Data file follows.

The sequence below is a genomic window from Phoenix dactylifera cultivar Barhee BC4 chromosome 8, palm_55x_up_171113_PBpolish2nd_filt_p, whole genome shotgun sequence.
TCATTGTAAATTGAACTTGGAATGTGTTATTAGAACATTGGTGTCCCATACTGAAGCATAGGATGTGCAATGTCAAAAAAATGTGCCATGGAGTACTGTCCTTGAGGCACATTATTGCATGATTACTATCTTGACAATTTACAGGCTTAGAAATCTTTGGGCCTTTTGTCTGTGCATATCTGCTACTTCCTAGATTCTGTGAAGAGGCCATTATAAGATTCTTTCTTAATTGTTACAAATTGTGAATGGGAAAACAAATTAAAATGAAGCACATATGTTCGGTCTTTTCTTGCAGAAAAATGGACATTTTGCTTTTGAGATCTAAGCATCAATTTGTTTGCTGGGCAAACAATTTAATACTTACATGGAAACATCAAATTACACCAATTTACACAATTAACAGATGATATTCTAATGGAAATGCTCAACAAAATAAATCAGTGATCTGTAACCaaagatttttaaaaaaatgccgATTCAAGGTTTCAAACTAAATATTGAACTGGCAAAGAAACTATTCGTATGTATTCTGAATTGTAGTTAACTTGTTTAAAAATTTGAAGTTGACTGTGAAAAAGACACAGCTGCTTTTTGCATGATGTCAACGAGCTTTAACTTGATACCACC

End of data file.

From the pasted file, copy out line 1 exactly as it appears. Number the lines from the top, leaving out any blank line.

The sequence below is a genomic window from Phoenix dactylifera cultivar Barhee BC4 chromosome 8, palm_55x_up_171113_PBpolish2nd_filt_p, whole genome shotgun sequence.